The map below shows the 1999 median income for the Census Block Groups with colored dots. The five darkness of green dots indicate the median household incomes. A natural-breaks method was used to derive the classes.
Census data (SF3 Tables P53 and P82 indicate that the 1999 median household income and the 1999 per capita income were both higher for the Honolulu CDP than for the US as a whole.
|measure||US||Honolulu CDP||Tulsa, OK||Las Vega, NV|
|Median Household Income (SF3 P53)||$41,994||$45,112||$35,316||$44,069|
|Per capita Income (SF3 P82)||$21,587||$24,191||$21,534||$22,060|
|Median Gross Rent ($/mo.)(SF3 H63)||$602||$760||$511||$699|
|Median number of rooms (SF3 H24)||5.3||3.4||5.1||5.0|
How does the income differential compare to the rent differential?
A finer breakdown, comparing how the income is distributed across society may be interesting too. The table below shows the percentage of households in each household-income-range category for the US as a whole compared with that for Honolulu CDP. It is based on Census table P52.
|Income Range||US %||Honolulu CDP %|
|Less than $10,000||9.5||9.8|
|$10,000 to $14,999||6.3||5.1|
|$15,000 to $19,999||6.2||5.2|
|$20,000 to $24,999||6.5||6.0|
|$25,000 to $29,999||6.4||6.0|
|$30,000 to $34,999||6.3||6.0|
|$35,000 to $39,999||5.9||5.6|
|$40,000 to $44,999||5.6||5.7|
|$45,000 to $49,999||4.9||4.6|
|$50,000 to $59,999||9.0||7.9|
|$60,000 to $74,999||10.4||9.6|
|$75,000 to $99,999||10.2||10.8|
|$100,000 to $124,999||5.2||6.6|
|$125,000 to $149,999||2.5||3.5|
|$150,000 to $199,999||2.2||3.5|
|$200,000 or more||2.3||3.2|
These two graphics show the difference in appearance that results from making a 'histogram' with the counts in the Census Bureau's categories versus what would happen if you allocated the households in each of the wider classes into a set of categories that are each $5000-wide. Very different impressions result.
The graphic below extends the analysis to compare the household incomes for 1979, 1989, and 1999. Each of these censuses used different'bins'. The 'bins' have been set to be $2,500 wide and the counts of wider 'bins' divided between them. Notice too that the top 'bin' has no upper limit and in each census has a different 'floor'. In the graph, all of the households in each census' highest 'bin' is lumped into a $2,500 bin even though it should be distributed out to some actual (an unreported) highest household income. The dollars have not been adjusted for inflation. The median household incomes, again, not adjusted to constant dollars, increased through this period.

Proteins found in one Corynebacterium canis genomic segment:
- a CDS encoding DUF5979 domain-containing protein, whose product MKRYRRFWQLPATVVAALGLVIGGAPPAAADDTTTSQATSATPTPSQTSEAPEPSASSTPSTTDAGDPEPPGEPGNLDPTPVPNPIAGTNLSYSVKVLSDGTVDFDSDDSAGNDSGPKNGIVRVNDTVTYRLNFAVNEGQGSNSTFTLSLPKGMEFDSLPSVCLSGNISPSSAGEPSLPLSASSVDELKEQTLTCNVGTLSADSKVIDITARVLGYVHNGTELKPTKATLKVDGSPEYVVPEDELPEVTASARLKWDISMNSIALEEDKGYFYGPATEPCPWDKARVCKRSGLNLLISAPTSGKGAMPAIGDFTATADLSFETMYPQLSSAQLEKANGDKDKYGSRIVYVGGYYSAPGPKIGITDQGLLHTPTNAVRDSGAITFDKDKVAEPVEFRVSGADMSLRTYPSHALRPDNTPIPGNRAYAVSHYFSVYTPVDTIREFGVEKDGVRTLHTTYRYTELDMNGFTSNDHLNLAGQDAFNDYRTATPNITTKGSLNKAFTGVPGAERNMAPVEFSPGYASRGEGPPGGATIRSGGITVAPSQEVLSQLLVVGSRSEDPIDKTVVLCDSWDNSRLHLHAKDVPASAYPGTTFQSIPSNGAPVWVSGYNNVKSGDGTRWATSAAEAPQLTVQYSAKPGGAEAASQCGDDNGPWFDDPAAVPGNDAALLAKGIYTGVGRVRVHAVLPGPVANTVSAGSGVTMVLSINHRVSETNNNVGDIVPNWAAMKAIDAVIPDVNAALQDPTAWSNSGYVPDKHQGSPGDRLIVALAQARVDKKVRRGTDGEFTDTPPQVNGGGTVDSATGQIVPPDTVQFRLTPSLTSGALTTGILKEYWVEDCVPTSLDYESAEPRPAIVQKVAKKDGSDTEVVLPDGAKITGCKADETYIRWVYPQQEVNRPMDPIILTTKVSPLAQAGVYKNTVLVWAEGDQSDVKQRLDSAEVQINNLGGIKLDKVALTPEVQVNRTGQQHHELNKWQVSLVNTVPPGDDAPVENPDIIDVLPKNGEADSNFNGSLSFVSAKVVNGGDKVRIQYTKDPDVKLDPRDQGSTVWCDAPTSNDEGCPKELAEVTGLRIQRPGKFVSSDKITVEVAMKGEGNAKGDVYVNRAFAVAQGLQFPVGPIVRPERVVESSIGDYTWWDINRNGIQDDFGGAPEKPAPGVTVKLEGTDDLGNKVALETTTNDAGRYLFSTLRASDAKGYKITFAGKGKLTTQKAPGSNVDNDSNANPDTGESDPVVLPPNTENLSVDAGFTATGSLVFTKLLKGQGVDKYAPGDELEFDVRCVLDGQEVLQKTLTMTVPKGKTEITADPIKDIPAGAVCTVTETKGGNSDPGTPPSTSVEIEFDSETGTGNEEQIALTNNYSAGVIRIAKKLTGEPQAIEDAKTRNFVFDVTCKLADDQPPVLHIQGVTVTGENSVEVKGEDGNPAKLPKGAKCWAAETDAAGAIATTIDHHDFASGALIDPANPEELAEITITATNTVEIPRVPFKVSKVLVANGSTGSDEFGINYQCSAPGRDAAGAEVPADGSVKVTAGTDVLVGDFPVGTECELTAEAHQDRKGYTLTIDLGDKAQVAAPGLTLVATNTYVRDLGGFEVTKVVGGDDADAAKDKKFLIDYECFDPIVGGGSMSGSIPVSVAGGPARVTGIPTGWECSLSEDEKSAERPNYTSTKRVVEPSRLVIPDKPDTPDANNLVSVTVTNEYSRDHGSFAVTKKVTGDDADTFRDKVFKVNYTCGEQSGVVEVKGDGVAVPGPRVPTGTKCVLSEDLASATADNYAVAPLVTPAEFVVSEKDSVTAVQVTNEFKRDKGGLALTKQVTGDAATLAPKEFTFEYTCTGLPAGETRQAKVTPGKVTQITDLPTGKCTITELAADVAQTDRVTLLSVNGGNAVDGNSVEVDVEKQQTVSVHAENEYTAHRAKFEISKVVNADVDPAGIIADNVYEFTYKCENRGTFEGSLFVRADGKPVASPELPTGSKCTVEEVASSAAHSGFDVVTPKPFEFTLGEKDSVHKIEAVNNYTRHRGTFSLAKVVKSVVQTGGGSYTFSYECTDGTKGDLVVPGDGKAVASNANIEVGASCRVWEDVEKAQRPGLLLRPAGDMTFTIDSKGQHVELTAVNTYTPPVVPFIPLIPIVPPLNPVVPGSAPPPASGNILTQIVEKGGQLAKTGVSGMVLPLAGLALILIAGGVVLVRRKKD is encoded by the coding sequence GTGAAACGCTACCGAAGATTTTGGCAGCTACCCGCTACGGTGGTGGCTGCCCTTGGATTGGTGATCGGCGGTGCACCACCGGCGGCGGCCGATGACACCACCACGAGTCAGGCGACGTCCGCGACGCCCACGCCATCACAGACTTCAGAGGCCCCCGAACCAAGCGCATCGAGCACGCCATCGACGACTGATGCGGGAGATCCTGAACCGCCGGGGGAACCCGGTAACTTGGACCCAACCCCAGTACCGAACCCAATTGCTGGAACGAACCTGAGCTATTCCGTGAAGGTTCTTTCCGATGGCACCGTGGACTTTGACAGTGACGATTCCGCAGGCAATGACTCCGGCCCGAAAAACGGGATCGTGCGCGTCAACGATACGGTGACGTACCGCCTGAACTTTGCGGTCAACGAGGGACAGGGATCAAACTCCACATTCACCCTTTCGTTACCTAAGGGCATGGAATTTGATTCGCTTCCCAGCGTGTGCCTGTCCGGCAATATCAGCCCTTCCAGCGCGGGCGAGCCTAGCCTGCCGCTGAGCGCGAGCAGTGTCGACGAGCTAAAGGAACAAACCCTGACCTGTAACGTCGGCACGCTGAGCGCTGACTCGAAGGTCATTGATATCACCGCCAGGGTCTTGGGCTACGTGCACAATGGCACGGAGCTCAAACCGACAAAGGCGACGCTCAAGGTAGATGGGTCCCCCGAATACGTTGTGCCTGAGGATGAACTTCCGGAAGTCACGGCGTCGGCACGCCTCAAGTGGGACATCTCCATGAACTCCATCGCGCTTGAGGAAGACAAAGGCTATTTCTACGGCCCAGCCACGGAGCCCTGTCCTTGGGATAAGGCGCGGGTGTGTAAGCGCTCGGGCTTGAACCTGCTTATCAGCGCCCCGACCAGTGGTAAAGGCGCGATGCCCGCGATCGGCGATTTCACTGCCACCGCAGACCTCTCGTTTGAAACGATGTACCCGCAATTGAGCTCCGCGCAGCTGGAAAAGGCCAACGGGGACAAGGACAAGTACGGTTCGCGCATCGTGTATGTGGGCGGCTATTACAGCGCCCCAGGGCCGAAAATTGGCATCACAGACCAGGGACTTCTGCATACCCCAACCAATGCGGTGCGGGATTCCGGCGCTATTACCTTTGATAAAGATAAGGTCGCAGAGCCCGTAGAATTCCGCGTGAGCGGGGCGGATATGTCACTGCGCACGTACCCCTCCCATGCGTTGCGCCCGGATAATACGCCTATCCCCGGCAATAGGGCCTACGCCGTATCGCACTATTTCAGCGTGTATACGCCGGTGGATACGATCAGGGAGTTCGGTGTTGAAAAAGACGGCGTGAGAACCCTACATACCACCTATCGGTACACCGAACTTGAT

|Year||Median Household Income|
The upshot of these observations is not all that clear. It appears that median household income more than doubled in this period. The graphic also suggests that the range of incomes is spreading out. In that sense, we are becoming more diverse. I think that it means that the differences between the more and the less wealthy are increasing. Note that in 1979 the highest category is more frequent than any of the others.
The tables below were extracted from the US Census 2000 SF3 data using the American Factfinder interface. Notice that these example census areas do seem to differ in the kinds and amounts of income recorded by the census. It might be useful to convert the counts to percentages to make them more comparable.
Census data on US, Honolulu and example census block groups
(Note that the syllabus has links to several maps of income provided by the State GIS.)
The map above shows the 1999 median household incomes for census blockgroups, converted into standard deviation scores. The red areas have median household incomes that are more than 1.5 SD below the mean. The light yellow areas are within .5 SD of the mean. The dark green areas have median household incomes more than 1.5 SD above the mean.
This one shows essentially the same data, but with graduated color dots. Deep red dots are 2 s.d. above the mean median household income. Pink dots are 1 s.d. above the mean. White invisible dots mark block groups at the mean. Light blue dots 1 s.d. below the mean. Deep blue dots are 2 s.d. below the mean.
What would you expect to see if you compared the income distribution in two parts of the city? Consider Kalihi (CT 60 BG 1) and Kahala (CT 5 BG 3). How similar would they be?
Kalihi (CT 60 BG 1):
Some tables on household and family income as well as sources can be used to compare Tract 5 Blockgroup 3 vs Tract 60 Blockgroup 1 .
What do you see there?
The following article appeared in the New York Times and is reproduced here for the class. Paul Krugman, New York Times Magazine 20 Oct 2002 Read this article on the trends in income and wealth distribution in the US.
See also the Reuters 18 Dec 2012 story "Redistributing UP" in their series on "The Unequal State of America". Probably here. A graphic shows that, adjusted for inflation, the histogram of incomes is flattening nationally, i.e., the middle class is disappearing.
Is this also the situation in Hawaii? Is this a good thing, a bad thing, both, neither? Why?